University of Khartoum

Physicochemical and Sensorial Properties of Garlic (Allium sativum) Paste Treated with Ascorbic and Citric Acids

Physicochemical and Sensorial Properties of Garlic (Allium sativum) Paste Treated with Ascorbic and Citric Acids

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Title: Physicochemical and Sensorial Properties of Garlic (Allium sativum) Paste Treated with Ascorbic and Citric Acids
Author: Algadi, Mutasim Zeanalabdeen Othman
Abstract: The prime objective of the study was to develop a preservation method for garlic paste that could prevent adverse quality changes, render the paste more shelf stable and possibly retain physical, chemical and sensorial characteristics of fresh garlic. Three separate batches of fresh garlic bulbs of two Sudanese varieties (Dongla and Berber), harvested in December 2011,were collected, peeled manually, separated into individual sound cloves, divided into 5 equal portions and crushed in a blender until a smooth puree was obtained. Before crushing, portions were assigned randomly to chemical treatments (T0= no chemical additives (control); T1= 0.5mg/g ascorbic acid; T2= 2mg/g citric acid;T3= 0.25mg/g ascorbic acid + 1mg/g citric acid and T4= 0.5mg/g ascorbic acid + 2mg/g citric acid). The chemical additives (T0-T4) were added during bulb crushing. Each garlic treated portion was subdivided into 2 equal portions, packed in glass containers and hermetically closed, stored at 25°C or 40°C for 6 months and analyzed at an interval of 2 months. Parameters measured were, volatile sulphur compounds (VSC), proximate composition, pH, viscosity, sugars, total soluble solids (TSS), tannic acid and carbohydrates (CHO). Descriptive analysis was applied to select sensory attributes which best define the changes in color, texture and flavor when different concentrations of additives were used. Variety Berber had higher (0.435 mg/100gm) Dially sulphide than variety Dongla (0.432 mg/100gm).The chemical treatments (T0-T4) had significant (P<0.05) effects on VSC except 3-Vinyl-4(H)1,2-dithiin and 2-Vinyl-4(H)-1,3-dithiin. Garlic paste treated with T4 had higher (P<0.05) VSC except Allyl methyl Disulphide and Diallyl trisulphide. Garlic paste treated with T4 had the higher DAS (0.449 mg/100gm) than the control (0.415 mg/100gm).Variety Berber had high (P <0.05) tannins but numerically low pH than variety Dongola. These two components could render variety Berber. less vulnerable to spoilage than Dongola. Irrespective of storage period, variety Dongola had higher (P <0.05) reducing (35.13%) and total sugars (44.79%), while variety Berber had higher (P<0.05) non reducing sugars (10.12%). Also, irrespective of the chemical treatments (T0 - T4) moisture, fat, ash and crude fiber contents increased (P < 0.05) ,while TSS, CHO and protein contents decreased (P<0.05) with the increase of the storage period. Treatments T0 - T4 caused variable effects, i.e., increasing TSS and crude fiber or decreasing some of the parameters measured (e.g. moisture). Organic acids (ascorbic and citric acids) or their blends are recommended to produce a shelf stable garlic paste for up to 6 months at storage temperature of 25°C or less.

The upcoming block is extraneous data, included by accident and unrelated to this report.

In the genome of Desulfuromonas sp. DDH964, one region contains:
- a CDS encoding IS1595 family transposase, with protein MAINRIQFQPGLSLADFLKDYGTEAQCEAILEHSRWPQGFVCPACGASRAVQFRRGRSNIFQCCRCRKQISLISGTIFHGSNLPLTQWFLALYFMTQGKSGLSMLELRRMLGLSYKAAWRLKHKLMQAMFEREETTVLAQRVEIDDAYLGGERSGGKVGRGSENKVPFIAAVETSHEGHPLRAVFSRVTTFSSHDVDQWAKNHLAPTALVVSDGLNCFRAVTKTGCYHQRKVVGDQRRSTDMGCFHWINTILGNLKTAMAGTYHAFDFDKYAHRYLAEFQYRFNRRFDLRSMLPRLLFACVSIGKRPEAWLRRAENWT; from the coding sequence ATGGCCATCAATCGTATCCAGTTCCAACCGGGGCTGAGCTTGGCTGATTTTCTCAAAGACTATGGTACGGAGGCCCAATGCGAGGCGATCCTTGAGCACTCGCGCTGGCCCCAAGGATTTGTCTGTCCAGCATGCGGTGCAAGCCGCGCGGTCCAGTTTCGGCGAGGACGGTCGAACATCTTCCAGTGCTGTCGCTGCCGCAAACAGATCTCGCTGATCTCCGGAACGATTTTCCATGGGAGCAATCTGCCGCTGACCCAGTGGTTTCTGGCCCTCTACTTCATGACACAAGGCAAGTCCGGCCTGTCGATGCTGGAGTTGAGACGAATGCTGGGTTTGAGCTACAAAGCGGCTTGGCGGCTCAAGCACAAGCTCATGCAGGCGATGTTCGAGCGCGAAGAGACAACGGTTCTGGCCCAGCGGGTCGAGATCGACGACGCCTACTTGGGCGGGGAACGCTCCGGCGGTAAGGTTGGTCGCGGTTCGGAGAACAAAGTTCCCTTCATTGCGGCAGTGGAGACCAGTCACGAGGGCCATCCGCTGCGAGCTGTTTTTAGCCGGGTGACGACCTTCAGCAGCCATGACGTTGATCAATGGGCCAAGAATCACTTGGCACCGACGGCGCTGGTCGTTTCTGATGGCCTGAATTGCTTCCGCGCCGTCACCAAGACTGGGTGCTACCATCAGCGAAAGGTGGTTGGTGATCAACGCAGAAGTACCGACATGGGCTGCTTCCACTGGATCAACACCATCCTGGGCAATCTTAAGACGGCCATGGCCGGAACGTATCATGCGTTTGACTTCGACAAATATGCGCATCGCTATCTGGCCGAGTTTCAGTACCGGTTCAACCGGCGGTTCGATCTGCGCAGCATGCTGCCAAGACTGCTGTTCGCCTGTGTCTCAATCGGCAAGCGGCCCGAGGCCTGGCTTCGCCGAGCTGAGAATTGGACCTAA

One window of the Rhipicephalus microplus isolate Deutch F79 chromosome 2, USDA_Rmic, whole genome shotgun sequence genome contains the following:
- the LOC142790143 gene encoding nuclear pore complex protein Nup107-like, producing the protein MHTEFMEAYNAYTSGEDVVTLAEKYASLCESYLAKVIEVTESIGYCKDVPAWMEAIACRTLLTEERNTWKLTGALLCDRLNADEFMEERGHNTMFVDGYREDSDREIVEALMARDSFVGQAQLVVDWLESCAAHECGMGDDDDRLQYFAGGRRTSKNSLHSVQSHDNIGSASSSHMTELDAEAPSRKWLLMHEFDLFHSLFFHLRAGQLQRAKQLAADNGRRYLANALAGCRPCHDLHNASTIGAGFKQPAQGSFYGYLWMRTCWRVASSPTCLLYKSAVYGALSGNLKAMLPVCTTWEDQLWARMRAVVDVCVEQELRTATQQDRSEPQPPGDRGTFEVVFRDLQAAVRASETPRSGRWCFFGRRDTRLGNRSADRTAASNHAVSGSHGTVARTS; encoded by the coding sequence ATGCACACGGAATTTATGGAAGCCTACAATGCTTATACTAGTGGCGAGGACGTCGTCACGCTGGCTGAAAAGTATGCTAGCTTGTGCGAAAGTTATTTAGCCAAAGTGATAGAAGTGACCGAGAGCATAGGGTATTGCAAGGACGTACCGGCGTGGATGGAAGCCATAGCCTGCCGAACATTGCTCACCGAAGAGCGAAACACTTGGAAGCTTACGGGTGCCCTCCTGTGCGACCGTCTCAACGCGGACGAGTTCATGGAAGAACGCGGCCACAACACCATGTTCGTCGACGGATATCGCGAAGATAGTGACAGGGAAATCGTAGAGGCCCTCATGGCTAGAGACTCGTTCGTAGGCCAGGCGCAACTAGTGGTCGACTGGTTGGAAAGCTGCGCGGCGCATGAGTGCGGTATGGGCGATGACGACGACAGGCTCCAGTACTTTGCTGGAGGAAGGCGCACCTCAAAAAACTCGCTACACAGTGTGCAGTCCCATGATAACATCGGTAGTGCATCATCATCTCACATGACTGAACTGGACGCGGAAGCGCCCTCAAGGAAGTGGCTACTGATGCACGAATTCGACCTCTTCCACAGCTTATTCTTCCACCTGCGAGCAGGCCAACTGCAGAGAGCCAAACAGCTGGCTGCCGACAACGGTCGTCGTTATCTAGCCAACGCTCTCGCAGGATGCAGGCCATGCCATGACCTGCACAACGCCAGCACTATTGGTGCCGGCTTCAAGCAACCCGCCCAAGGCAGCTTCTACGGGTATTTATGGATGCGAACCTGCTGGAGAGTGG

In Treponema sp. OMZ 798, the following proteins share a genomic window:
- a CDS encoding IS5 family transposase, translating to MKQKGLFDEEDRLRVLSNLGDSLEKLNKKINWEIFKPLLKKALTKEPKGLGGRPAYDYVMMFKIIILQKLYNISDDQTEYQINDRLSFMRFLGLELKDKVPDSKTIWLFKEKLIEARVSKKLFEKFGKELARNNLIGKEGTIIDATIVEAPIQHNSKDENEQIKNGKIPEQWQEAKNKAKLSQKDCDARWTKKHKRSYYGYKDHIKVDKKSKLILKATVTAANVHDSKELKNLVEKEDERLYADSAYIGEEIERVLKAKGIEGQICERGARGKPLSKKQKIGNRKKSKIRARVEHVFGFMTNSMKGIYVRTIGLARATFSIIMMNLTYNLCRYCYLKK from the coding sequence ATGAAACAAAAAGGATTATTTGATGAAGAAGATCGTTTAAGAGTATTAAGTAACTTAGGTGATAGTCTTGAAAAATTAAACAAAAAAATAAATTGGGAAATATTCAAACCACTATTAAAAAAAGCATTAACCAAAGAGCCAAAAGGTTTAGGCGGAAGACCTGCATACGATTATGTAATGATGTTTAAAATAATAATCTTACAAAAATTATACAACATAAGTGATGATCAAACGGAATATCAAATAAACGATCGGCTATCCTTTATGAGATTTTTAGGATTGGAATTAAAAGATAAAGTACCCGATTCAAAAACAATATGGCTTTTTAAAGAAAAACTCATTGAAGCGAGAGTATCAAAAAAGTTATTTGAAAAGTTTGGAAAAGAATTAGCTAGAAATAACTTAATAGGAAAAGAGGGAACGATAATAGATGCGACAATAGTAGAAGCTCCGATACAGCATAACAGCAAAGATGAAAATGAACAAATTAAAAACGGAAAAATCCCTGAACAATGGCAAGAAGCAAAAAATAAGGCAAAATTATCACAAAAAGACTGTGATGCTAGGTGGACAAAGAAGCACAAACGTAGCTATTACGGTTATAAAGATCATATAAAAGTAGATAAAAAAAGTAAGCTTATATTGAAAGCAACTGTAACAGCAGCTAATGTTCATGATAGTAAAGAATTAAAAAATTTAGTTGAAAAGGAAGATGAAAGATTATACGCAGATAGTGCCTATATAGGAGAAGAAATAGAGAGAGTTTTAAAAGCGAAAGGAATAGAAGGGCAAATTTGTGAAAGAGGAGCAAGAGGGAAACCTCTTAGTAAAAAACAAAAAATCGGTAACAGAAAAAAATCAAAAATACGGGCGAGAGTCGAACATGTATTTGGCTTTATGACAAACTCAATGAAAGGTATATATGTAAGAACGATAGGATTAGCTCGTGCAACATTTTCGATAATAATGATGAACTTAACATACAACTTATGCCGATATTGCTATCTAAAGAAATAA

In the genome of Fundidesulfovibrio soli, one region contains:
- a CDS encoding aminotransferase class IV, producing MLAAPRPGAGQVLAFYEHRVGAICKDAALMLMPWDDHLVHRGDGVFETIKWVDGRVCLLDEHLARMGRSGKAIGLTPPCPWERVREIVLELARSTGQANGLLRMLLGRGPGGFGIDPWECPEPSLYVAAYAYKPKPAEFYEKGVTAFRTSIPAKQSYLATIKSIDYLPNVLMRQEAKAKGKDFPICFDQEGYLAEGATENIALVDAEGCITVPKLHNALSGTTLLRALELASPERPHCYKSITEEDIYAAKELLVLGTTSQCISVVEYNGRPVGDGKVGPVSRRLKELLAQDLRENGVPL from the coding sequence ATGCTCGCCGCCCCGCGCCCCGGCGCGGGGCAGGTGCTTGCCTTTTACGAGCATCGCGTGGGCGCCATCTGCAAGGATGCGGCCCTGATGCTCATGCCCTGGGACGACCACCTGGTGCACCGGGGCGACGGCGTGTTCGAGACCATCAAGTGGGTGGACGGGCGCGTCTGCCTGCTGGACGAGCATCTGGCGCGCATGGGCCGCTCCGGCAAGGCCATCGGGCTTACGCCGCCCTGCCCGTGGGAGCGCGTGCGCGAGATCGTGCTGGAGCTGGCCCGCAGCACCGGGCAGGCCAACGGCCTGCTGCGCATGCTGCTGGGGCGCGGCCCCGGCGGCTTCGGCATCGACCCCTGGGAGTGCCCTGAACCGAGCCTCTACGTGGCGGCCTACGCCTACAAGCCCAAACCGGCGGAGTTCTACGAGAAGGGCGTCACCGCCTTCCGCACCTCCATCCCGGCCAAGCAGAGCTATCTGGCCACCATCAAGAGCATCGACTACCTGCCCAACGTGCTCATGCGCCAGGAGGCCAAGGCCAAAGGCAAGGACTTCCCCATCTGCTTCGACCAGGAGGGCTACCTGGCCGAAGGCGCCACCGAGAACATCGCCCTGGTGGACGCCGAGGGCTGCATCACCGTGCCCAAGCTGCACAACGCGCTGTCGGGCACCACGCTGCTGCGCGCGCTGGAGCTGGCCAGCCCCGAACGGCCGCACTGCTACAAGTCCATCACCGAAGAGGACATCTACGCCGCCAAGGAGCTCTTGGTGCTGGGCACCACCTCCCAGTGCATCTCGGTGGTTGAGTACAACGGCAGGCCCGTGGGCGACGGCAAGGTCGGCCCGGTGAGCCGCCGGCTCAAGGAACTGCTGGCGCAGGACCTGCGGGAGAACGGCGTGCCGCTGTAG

URI: http://khartoumspace.uofk.edu/123456789/17044
Date: 2015-11-12


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